As much as I liked Bakuman’s first season, it’s just astonishing how much better this show has gotten. It’s become genuinely exciting each and every week, and furthermore, it really gets my blood boiling in righteous indignation. I love the realism the show brings to Ashirogi Muto’s struggles against corporate incompetence, and I’m actually astonished that Shounen Jump was willing to print some of this stuff, because it makes them look pretty bad. Often in anime we see the negative side of youth – stubbornness, stupidity, arrogance – but this is a show that really celebrates it in a way that – it could be argued – shounen manga is really designed to do but rarely does.
It was obvious from the beginning that this was going to be a story about dreams, and the challenges faced in trying to make them come true. While we usually see the negative, childish side of youth here we see a celebration of the childlike side of our nature. Nobuhiro was in many ways a childike man, always smiling when his adoring nephew was with him, drawing gag manga for a living. But life ground the child out of the man and left him prematurely old, used up and eventually dead. Mashiro’s quest could be seen as an attempt to live out Nobuhiro’s potential, to try and maintain that about himself that was creative and optimistic and idealistic in the face of an adult world trying to destroy it. We’re seeing the story really circle back to that idea now that things are getting heated between Ashirogi Muto and “Shounen Jack”.
Here’s a case where I think Mashiro’s youthful exuberance and self-righteousness worked to his benefit, even if it did get him into a bit of trouble with the brass. Frankly, I trust Mashiro’s judgment about manga more than Miura’s. Well, I trust most people’s judgment more – certainly Hattori, and Eiji, and probably every other editor on staff. Miura is truly pathetic – not only has his advice proved wrong at almost every turn, but he’s failed as an advocate of Ashirogi’s interests with the magazine and he’s failed even at being a responsible adult when the boys’ impetuousness got the better of them. He’s just as immature as they are, but they have an excuse – they’re boys. He’s supposed to be a man and a professional, but he’s so wracked with insecurity that he’s incapable of inspiring or reassuring and even of making his questionable priorities successful.
That’s why every scene with Hattori is heartbreaking, because it’s so clear that he has a better sense of what sort of writers the boys are and how to manage their energy and passion in a positive direction. Even his simple advice to them – “It’s OK to disagree with your editor” – was the most useful thing anyone at the magazine has told them this season. To be honest, I wish Takagi hadn’t even suggested the dual storyboard idea and simply backed Mashiro to the hilt when he was arguing for a serious manga. But Takagai is a peacemaker at heart, and not the bull-headed idealist that Mashiro is. That has it’s uses but I think it was misplaced here, and it’s ended up with what both he and Mashiro believe is the weaker serialization draft going up for submission. The ploy about going to the monthly contest with a third manuscript was a clever one, but it was always going to be a disaster when Miura found out – as Mashiro will learn, weak bosses hate nothing more than having smarter employees go over their heads.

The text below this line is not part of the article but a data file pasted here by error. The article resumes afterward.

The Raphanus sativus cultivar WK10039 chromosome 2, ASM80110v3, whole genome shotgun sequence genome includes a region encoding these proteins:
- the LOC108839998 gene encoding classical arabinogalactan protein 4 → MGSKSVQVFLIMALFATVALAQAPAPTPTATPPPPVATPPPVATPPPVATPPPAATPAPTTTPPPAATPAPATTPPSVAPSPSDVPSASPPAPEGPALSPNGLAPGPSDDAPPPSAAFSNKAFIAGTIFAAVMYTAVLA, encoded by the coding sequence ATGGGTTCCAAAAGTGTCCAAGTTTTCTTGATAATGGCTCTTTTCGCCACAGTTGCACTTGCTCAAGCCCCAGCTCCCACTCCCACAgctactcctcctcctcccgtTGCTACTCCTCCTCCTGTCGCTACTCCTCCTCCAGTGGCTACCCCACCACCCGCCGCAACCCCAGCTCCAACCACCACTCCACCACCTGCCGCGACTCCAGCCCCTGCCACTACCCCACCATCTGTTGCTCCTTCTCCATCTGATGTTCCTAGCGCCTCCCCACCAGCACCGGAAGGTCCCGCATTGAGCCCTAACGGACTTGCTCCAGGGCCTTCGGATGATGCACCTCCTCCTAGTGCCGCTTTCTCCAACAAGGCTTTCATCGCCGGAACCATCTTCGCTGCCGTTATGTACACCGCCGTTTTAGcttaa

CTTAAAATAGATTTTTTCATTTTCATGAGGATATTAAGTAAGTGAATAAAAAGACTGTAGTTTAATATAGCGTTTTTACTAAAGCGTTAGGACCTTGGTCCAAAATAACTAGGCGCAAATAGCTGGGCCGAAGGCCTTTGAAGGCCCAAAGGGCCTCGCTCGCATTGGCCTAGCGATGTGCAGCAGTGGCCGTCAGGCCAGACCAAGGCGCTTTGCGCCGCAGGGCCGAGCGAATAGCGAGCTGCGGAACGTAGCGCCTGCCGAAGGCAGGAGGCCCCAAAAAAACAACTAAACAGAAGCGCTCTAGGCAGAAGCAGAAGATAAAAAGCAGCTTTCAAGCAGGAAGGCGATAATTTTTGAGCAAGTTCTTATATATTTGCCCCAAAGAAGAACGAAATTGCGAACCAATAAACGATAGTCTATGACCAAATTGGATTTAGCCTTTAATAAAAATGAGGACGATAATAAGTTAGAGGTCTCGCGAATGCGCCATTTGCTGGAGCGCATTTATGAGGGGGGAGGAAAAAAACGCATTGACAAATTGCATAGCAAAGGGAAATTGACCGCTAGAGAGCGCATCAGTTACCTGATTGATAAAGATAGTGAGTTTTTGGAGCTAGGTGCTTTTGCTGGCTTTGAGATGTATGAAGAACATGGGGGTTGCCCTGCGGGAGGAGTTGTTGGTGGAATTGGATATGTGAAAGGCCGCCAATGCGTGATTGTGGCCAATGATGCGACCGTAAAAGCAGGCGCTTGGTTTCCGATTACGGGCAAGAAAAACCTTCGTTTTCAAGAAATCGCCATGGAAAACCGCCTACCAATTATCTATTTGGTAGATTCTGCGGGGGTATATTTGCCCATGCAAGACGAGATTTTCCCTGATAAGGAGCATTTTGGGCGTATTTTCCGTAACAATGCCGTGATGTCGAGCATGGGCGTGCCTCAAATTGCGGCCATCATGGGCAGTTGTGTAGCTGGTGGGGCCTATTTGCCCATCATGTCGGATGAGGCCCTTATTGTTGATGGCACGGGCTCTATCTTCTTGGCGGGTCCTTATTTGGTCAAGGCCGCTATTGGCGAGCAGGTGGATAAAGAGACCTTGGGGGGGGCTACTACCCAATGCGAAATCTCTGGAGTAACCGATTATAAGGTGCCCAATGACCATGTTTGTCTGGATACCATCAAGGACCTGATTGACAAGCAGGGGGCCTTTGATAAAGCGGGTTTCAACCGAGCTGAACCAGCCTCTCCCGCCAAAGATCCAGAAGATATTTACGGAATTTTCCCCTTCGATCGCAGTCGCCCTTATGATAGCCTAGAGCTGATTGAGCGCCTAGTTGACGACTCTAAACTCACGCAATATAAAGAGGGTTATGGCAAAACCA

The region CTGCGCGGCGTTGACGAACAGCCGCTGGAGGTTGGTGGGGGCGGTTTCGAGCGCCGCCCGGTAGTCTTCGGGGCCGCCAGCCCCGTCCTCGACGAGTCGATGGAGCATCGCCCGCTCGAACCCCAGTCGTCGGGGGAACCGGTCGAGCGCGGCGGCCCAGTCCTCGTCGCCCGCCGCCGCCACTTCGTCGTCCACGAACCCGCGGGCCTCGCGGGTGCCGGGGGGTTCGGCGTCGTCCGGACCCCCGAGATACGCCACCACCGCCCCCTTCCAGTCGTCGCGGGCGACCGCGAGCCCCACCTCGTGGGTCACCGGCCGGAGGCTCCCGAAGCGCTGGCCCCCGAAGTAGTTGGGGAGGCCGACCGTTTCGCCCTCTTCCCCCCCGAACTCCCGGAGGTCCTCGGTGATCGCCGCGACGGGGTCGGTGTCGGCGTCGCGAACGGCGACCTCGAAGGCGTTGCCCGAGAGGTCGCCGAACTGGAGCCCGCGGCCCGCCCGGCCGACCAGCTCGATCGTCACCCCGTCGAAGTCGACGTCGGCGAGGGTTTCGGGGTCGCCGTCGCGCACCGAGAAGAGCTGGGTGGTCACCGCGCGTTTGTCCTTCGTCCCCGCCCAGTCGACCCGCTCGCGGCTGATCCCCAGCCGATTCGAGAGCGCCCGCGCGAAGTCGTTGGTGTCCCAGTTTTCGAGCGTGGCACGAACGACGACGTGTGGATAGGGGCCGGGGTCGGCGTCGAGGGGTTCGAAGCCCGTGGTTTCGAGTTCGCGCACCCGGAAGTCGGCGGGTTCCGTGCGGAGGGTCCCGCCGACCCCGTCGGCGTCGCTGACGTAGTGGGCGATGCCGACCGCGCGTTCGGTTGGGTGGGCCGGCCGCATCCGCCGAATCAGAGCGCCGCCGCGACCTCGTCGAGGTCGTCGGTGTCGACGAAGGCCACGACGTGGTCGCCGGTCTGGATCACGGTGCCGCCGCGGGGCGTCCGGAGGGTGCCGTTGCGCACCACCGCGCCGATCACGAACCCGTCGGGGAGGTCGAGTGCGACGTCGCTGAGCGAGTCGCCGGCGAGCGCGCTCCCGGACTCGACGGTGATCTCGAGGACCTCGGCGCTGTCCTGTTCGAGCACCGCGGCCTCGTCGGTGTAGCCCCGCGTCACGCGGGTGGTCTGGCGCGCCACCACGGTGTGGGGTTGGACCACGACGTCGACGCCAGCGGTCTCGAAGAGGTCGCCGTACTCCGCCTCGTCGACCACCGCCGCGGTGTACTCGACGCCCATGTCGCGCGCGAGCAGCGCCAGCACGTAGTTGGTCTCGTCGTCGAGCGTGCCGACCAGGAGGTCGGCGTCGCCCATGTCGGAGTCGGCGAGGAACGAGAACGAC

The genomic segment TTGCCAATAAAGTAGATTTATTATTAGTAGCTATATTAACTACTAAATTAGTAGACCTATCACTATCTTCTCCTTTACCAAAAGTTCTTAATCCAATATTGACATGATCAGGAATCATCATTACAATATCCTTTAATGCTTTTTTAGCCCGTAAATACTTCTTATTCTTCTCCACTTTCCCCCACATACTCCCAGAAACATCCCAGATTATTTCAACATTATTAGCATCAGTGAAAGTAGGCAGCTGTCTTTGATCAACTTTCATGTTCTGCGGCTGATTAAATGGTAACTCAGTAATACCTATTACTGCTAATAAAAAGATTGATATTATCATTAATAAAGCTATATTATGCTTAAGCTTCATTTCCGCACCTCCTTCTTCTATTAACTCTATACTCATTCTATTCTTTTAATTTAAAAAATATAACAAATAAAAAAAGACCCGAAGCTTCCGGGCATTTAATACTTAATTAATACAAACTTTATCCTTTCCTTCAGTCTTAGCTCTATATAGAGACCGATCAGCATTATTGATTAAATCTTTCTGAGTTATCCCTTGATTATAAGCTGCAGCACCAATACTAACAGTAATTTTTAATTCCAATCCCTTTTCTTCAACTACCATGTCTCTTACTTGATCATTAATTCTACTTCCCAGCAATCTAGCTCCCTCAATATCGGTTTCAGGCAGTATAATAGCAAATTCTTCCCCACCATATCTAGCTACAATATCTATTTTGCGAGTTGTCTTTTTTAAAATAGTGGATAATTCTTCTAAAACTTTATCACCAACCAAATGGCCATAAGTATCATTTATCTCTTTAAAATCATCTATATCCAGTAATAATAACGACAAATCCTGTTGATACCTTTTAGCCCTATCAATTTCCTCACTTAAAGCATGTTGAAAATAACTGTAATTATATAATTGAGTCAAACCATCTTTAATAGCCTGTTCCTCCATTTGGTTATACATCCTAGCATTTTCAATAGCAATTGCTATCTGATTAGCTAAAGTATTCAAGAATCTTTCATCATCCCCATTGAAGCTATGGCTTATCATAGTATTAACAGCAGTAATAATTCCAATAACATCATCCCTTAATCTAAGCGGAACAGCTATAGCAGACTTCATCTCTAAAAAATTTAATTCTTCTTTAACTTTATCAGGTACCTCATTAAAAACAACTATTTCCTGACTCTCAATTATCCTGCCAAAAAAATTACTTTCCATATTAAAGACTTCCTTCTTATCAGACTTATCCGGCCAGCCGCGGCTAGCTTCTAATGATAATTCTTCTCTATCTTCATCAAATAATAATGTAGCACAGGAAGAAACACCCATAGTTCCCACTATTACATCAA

But there it is – Mashiro and Takagi are smarter than Miura, and Mashiro knows more about the manga industry. Miura is doing what weak bosses do – trying to manage from the position he holds rather than from the force of his intelligence and integrity. That childish threat to quit editing was pathetic, a low point even for him. What I wonder is why Ashirogi don’t consider one other option that’s surely open to them – take their work to another magazine. There are other shounen titles in Japan – Shounen Sunday is almost as popular as
Jump Jack – and I’m sure they’d be very interested in teenagers who’d already managed to get a manga into serialization. I’m not sure what their contractual status is, but it seems to me that Ashirogi Muto would be free to shop their work if they haven’t signed a new deal for serialization.
In the meantime, I guess “Two of Me” is on the scrapheap (too bad, sounds like a great idea) and it’s “Hitman 10” on to the serialization draft, with “Future Watch” kicked upstairs for the one—shot contest. It’ll be interesting to see which one the editors choose, and I’m betting on Hitman 10 – because politically, it would be very hard for them to back the one-shot when the editor is pushing the gag manga. Companies that put people like Miura in positions of authority almost never side with right over position, and it would be embarrassing as hell for them to back a writer over an editor, even if they know the writer is right. So it’ll probably be up to the talents of Ashirogi Muto to make the weakest of their three ideas good enough for serialization, and to make their bad editor look smart by doing so.